When it comes to the fun, exciting, hectic, and unpredictable world of unaffiliated minor league hockey, our friends out east get to have all the fun with the Federal Hockey League and the Southern Professional Hockey League.
In fact, there is not one team in the United States that plays unaffiliated minor league hockey, and really, since the demise of the Central Hockey League in early 2014, there hasn’t even been an attempted at putting a team out west in an unaffiliated league.
And even the old CHL was mainly in the central part of the country (duh), so not since the demise of the West Coast Hockey League in 2003 has there truly been a western indy league.
But why? Why in areas where the game is growing, has NHL teams, more AHL teams than ever before, and even a couple ECHL teams, along the right weather and growing populations, is it that independent pro hockey won’t come to town?
We try to answer that question.
Geography and lack of available towns
While there are towns out west that fit the mold of what an SPHL- or FHL-type league would need, they are insanely spread out, and would create travel nightmares for teams.
Let’s say you want the Continental Divide Hockey League with teams in Montana, Wyoming, Colorado, Idaho, and Utah. Well, those states are close together and neighbors, but a trip from say Western Montana and Missoula, even to somewhere like Casper, Wyoming can be over nine hours when the weather is good, and during hockey season, the weather is not going to be good in these places.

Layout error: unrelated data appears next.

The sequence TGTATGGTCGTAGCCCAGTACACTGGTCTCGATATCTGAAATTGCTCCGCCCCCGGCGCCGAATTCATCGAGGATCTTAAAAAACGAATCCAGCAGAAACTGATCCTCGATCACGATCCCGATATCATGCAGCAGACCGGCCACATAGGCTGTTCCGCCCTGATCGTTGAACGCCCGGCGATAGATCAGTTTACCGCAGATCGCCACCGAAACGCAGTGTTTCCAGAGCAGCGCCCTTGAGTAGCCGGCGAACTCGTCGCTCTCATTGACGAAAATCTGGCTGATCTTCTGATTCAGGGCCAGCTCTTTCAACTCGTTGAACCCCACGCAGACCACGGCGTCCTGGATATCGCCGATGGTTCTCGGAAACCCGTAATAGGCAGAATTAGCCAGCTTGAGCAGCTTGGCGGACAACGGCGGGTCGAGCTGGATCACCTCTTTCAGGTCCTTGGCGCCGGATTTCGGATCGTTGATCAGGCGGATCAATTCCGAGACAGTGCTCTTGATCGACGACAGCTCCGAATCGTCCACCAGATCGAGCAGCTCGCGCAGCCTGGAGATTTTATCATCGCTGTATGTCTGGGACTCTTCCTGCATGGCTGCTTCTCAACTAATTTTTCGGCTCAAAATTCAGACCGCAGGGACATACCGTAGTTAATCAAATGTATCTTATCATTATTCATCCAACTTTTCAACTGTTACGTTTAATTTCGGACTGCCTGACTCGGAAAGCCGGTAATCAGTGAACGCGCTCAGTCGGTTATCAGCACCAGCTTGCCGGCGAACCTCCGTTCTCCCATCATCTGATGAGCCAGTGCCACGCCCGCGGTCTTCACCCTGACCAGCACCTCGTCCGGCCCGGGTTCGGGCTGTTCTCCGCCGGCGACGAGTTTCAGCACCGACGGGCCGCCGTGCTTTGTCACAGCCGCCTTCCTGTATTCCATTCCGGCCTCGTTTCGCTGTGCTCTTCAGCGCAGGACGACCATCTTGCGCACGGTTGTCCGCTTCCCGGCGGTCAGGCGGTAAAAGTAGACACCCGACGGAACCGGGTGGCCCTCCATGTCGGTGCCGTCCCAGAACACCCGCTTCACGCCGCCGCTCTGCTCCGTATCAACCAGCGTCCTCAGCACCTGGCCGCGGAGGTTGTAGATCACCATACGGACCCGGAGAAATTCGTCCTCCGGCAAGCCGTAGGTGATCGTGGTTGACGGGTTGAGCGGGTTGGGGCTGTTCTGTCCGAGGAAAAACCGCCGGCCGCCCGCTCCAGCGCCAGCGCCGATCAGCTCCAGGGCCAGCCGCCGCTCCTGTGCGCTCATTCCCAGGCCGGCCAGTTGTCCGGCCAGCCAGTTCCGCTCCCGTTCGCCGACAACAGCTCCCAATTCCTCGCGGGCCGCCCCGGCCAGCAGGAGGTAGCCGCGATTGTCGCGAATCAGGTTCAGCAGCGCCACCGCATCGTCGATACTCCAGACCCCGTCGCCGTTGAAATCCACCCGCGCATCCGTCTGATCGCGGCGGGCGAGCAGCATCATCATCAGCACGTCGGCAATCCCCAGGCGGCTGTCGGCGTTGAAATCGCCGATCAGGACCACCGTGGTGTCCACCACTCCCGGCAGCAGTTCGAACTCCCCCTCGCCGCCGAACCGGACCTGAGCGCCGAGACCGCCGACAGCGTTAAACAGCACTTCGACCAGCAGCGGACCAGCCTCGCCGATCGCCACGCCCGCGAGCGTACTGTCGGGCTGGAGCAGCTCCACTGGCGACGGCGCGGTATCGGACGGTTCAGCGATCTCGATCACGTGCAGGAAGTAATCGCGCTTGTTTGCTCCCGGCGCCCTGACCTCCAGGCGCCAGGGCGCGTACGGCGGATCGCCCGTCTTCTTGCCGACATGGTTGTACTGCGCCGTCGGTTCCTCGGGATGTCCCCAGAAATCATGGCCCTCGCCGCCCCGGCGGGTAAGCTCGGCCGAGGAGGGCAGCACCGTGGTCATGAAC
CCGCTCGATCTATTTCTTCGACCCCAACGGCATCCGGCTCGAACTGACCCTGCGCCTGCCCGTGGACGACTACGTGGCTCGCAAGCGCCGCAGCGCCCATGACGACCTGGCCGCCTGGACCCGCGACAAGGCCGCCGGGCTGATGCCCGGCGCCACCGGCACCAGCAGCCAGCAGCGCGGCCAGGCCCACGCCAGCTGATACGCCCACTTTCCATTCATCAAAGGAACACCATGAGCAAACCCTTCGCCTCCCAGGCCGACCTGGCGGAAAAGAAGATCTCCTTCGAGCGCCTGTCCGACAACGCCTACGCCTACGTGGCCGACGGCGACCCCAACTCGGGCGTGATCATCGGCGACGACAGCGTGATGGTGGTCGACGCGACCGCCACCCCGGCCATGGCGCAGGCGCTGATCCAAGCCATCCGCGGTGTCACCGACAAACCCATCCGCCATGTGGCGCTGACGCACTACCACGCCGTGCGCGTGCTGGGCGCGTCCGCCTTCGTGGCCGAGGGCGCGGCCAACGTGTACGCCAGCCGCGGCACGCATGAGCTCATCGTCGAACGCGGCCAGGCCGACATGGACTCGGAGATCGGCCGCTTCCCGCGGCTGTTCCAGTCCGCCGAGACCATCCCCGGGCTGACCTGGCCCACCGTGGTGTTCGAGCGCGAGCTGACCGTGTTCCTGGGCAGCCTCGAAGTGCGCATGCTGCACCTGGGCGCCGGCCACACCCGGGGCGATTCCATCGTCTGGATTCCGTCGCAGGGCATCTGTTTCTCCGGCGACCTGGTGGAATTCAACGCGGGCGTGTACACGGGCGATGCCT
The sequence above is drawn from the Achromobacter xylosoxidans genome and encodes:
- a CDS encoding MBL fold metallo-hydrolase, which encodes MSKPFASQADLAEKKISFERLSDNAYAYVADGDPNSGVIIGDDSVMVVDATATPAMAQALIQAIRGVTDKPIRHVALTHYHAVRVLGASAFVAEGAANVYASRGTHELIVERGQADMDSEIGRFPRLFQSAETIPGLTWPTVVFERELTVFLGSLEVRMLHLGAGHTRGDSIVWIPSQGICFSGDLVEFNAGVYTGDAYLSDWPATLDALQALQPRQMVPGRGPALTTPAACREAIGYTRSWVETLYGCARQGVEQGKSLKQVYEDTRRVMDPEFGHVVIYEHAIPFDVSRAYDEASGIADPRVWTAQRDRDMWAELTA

The goal of any low-pro league like the FHL or SPHL is to have some sort of region that you keep it to, or at least a travel partner that you can play and be back in your own bed later that night. And even though those towns are in the same region, and in neighboring states, it’s an absurd drive.
For two years I covered a team in the Western States Hockey League, who only played divisional games except for their annual showcase event in Las Vegas, and the closest team from the one I covered was just over two hours away, then there was another about three-and-a-half…and then the other four were in Seattle, Boise, Lake Tahoe, and southwestern Oregon. All of those were at least 7-plus hours away, and up to 14.5 in good weather. And this was a Tier 3 junior league that did all it could to cut cost, yet that was the closest they could get that division.